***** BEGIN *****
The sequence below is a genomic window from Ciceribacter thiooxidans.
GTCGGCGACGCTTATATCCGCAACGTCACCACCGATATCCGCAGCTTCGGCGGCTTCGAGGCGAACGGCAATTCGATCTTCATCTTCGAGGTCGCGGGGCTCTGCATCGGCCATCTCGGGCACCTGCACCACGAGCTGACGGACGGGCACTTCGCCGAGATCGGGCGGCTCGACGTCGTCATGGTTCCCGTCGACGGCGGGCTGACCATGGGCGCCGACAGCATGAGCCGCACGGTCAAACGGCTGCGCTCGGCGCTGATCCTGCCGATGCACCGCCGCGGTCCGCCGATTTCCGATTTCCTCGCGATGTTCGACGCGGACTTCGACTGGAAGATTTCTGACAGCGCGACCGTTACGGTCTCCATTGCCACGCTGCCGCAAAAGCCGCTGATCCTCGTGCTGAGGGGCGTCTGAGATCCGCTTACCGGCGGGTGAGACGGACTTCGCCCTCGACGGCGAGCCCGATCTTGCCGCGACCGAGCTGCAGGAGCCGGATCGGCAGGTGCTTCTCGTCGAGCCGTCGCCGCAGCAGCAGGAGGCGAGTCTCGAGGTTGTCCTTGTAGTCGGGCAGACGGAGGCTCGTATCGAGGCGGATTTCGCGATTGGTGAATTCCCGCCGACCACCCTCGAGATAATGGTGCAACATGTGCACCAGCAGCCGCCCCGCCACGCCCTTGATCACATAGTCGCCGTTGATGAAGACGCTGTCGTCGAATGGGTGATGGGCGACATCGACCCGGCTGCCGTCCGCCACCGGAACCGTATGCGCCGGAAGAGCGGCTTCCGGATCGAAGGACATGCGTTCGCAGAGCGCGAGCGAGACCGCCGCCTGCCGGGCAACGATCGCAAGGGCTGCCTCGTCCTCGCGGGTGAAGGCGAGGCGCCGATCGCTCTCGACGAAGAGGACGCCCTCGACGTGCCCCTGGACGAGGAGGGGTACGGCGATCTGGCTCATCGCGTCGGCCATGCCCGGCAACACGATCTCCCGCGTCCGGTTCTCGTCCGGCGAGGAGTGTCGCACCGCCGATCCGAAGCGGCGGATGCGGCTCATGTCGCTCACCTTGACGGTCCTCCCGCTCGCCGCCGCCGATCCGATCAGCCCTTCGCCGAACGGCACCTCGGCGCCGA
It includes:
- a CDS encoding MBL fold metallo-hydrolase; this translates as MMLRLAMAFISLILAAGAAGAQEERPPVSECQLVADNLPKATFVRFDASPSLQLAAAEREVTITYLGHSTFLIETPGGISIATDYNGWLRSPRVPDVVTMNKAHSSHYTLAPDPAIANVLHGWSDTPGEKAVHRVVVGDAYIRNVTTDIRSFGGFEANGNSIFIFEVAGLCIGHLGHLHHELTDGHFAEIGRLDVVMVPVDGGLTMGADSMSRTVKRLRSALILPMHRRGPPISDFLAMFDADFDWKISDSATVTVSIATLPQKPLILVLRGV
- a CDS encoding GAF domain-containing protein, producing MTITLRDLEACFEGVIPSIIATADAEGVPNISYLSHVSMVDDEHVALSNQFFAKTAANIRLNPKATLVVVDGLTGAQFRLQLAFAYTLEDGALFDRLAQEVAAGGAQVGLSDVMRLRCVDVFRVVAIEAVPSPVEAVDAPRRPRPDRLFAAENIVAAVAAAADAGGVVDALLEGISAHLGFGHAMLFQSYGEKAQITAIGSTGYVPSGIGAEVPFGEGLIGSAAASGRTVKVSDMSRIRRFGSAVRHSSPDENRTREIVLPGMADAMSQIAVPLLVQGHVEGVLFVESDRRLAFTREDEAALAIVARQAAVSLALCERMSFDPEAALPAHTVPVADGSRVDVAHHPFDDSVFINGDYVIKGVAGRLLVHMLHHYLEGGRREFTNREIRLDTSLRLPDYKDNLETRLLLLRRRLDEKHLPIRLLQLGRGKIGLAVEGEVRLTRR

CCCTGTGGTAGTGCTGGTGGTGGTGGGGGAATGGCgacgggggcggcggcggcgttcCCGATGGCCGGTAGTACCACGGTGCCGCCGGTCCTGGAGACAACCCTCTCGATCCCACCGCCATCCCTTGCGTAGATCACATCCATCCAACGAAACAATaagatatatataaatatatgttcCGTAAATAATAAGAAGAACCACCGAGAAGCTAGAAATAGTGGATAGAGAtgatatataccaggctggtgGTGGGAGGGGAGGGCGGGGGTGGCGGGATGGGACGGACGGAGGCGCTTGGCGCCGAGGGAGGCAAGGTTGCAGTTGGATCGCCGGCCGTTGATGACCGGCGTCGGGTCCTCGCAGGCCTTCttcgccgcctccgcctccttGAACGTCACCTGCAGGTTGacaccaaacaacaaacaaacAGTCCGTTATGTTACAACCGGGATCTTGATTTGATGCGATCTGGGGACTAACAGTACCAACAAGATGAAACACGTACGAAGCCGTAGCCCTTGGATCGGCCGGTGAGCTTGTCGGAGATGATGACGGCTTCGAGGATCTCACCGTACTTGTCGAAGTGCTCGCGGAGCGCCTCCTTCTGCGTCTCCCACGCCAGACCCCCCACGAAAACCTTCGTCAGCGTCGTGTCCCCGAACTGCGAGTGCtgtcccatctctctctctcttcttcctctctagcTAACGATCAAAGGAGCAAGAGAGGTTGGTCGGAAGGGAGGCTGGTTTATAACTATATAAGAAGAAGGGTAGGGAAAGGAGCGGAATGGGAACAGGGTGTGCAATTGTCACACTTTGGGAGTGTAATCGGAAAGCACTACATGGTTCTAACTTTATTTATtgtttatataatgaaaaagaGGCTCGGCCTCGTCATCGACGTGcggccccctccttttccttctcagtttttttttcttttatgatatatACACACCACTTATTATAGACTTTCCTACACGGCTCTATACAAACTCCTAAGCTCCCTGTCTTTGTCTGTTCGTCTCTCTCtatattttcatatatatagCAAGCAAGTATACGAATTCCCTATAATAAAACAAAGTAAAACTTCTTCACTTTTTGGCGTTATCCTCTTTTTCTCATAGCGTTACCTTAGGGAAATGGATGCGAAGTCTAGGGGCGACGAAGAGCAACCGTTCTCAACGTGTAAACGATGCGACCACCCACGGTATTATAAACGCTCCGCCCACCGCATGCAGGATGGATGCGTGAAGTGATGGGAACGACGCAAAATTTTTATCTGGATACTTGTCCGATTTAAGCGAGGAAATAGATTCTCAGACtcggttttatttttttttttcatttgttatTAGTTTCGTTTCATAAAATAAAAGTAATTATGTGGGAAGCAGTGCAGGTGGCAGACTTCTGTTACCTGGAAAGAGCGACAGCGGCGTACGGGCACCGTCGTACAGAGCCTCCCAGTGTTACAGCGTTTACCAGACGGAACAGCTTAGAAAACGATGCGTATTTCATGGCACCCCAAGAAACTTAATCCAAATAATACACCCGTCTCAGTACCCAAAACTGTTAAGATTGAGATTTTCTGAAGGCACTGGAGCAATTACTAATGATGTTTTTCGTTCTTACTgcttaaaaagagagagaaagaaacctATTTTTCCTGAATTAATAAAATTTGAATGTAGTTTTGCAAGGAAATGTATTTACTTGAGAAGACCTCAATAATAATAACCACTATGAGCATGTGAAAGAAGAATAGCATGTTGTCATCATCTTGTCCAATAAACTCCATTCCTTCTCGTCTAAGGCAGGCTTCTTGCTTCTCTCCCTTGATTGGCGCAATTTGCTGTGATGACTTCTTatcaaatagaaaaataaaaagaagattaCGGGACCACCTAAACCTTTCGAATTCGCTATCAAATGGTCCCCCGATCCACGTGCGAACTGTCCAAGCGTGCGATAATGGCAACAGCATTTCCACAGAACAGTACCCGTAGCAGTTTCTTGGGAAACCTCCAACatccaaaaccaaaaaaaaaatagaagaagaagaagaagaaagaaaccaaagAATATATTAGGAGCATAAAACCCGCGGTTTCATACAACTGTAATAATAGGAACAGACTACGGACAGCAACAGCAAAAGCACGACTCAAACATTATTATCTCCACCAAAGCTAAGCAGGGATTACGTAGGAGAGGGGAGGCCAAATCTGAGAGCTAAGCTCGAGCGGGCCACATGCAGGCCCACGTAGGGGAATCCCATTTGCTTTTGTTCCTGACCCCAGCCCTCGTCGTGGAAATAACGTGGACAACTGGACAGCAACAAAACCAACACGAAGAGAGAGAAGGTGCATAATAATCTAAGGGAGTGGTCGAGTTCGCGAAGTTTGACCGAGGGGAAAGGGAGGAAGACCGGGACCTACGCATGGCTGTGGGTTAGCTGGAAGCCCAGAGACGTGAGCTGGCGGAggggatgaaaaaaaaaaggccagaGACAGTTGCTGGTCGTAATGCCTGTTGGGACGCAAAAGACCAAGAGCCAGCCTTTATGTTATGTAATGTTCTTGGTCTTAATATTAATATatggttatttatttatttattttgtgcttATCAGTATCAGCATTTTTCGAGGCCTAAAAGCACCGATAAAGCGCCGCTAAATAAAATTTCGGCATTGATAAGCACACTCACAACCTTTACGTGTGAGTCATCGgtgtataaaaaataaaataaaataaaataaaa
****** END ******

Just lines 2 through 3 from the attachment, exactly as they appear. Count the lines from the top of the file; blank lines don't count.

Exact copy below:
GTCGGCGACGCTTATATCCGCAACGTCACCACCGATATCCGCAGCTTCGGCGGCTTCGAGGCGAACGGCAATTCGATCTTCATCTTCGAGGTCGCGGGGCTCTGCATCGGCCATCTCGGGCACCTGCACCACGAGCTGACGGACGGGCACTTCGCCGAGATCGGGCGGCTCGACGTCGTCATGGTTCCCGTCGACGGCGGGCTGACCATGGGCGCCGACAGCATGAGCCGCACGGTCAAACGGCTGCGCTCGGCGCTGATCCTGCCGATGCACCGCCGCGGTCCGCCGATTTCCGATTTCCTCGCGATGTTCGACGCGGACTTCGACTGGAAGATTTCTGACAGCGCGACCGTTACGGTCTCCATTGCCACGCTGCCGCAAAAGCCGCTGATCCTCGTGCTGAGGGGCGTCTGAGATCCGCTTACCGGCGGGTGAGACGGACTTCGCCCTCGACGGCGAGCCCGATCTTGCCGCGACCGAGCTGCAGGAGCCGGATCGGCAGGTGCTTCTCGTCGAGCCGTCGCCGCAGCAGCAGGAGGCGAGTCTCGAGGTTGTCCTTGTAGTCGGGCAGACGGAGGCTCGTATCGAGGCGGATTTCGCGATTGGTGAATTCCCGCCGACCACCCTCGAGATAATGGTGCAACATGTGCACCAGCAGCCGCCCCGCCACGCCCTTGATCACATAGTCGCCGTTGATGAAGACGCTGTCGTCGAATGGGTGATGGGCGACATCGACCCGGCTGCCGTCCGCCACCGGAACCGTATGCGCCGGAAGAGCGGCTTCCGGATCGAAGGACATGCGTTCGCAGAGCGCGAGCGAGACCGCCGCCTGCCGGGCAACGATCGCAAGGGCTGCCTCGTCCTCGCGGGTGAAGGCGAGGCGCCGATCGCTCTCGACGAAGAGGACGCCCTCGACGTGCCCCTGGACGAGGAGGGGTACGGCGATCTGGCTCATCGCGTCGGCCATGCCCGGCAACACGATCTCCCGCGTCCGGTTCTCGTCCGGCGAGGAGTGTCGCACCGCCGATCCGAAGCGGCGGATGCGGCTCATGTCGCTCACCTTGACGGTCCTCCCGCTCGCCGCCGCCGATCCGATCAGCCCTTCGCCGAACGGCACCTCGGCGCCGA
It includes: